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Trans-Vietnam journey foots mountainous classroom bill

A man traveling from Ho Chi Minh city to Hanoi on foot has raised over VND127 million (around $5,500) to build classrooms for children in mountainous areas.

When the government declared the social distancing campaign over the Covid-19 pandemic in April, Bui Ngoc Quy was working for a florist with a monthly salary of VND8 million (around $346).

Trans-Vietnam journey, mountainous classroom bill, build classrooms, children in mountainous areas, Bui Ngoc Quy, long walk

Bui Ngoc Quy reaches the Ho Chi Minh Mausoleum in Hanoi on July 9, 2020.

During this period, he felt a strong need to do and experience something completely different. In April, he quit his job and decided to go on a long walk – from HCM city, where he worked, to the capital city of Hanoi – about 1,700km or more than a thousand miles. He estimated it would take him about 50 days to cover the distance.

He also made the walk more of a challenge by not taking any money along. And a week after he set out, he felt motivated to make his walk more meaningful by raising money for cause – building classrooms for children in a commune in the northern highlands.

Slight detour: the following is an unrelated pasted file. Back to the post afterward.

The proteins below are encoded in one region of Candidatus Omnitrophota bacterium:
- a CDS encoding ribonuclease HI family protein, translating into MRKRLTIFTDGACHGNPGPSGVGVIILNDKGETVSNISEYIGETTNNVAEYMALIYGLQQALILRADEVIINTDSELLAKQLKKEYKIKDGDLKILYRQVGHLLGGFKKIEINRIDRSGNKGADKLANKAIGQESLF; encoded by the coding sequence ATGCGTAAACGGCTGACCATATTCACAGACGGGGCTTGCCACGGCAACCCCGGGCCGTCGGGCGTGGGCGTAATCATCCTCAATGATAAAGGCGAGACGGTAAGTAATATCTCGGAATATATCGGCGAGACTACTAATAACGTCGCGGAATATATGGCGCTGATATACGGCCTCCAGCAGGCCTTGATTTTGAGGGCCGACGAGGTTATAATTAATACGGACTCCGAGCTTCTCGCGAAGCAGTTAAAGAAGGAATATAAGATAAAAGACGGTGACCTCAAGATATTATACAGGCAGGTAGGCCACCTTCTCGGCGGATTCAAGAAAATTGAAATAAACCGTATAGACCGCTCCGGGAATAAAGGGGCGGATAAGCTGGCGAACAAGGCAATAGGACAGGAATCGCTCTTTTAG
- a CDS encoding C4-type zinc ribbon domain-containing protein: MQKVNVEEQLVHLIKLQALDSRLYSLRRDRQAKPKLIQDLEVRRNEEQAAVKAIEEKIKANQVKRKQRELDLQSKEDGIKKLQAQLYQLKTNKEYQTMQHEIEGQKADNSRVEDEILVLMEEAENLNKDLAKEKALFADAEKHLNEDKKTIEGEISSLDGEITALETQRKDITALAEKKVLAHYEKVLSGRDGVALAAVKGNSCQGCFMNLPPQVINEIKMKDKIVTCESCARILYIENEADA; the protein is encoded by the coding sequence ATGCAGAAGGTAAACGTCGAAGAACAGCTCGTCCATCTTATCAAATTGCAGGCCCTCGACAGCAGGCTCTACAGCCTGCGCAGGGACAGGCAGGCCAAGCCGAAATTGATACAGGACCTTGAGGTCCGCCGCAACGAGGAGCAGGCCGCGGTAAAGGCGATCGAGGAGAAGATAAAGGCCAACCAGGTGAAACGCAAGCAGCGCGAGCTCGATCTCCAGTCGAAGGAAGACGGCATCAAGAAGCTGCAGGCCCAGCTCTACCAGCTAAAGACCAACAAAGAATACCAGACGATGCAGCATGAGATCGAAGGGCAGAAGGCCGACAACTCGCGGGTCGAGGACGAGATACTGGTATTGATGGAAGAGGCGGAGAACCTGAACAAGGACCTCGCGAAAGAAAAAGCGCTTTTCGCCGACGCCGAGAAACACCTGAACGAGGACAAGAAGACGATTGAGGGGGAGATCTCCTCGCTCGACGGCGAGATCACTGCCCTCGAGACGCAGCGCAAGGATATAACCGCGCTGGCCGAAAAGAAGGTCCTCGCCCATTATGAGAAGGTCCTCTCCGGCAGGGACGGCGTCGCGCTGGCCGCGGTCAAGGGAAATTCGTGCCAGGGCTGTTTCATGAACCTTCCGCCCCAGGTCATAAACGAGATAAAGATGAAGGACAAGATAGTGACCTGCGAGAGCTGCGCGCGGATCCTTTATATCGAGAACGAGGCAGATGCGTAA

Quy, 23, embarked on his long trip at 4 a.m. on May 25 from Saigon with no money in his pocket. In his backpack, he had five pairs of socks, two pairs of shoes, three sets of clothes, a hat, his phone, charger and extra power banks.

Even though he was regular jogger, Quy found the going difficult. He traveled around 40 kilometers per day. The first day went smoothly. But on the second and third day, his feet began to blister and his muscles became sore, and his footsteps became sluggish. But he was determined.

Everyday, he woke up early and headed out at 3-4 a.m. At around 7-8 a.m., he would stop at a street vendor or a local’s house, share his story and ask for some food. Then he would set out again.

At around noon, he would stop again for a break, try to get some food, and continue walking until 7-8 p.m. He would, at this time, request someone to let him spend the night in their house or verandah.

In case he did not succeed, he would continue walking till around 10.30 p.m. or whenever he found a gas station, and request that he be allowed to take a bath and spend the night there. After doing this for three days, he took a day off to recover.

His aim was to walk 12-15 hours a day, but there were days he walked 22 hours and covered nearly 80 km a day, especially when crossing the Ca Pass in central Phu Yen Province, deemed by many locals as one of the most dangerous passes in central region.

After he’d walked for about a week, he felt that he should make the trip even more meaningful. Through his past volunteer works, he knew that children Mu Ca, a poor commune in Muong Te District in the mountainous province of Lai Chau, were in need of financial support. So he turned his trip into a fund raising event for these children, to help build additional classrooms.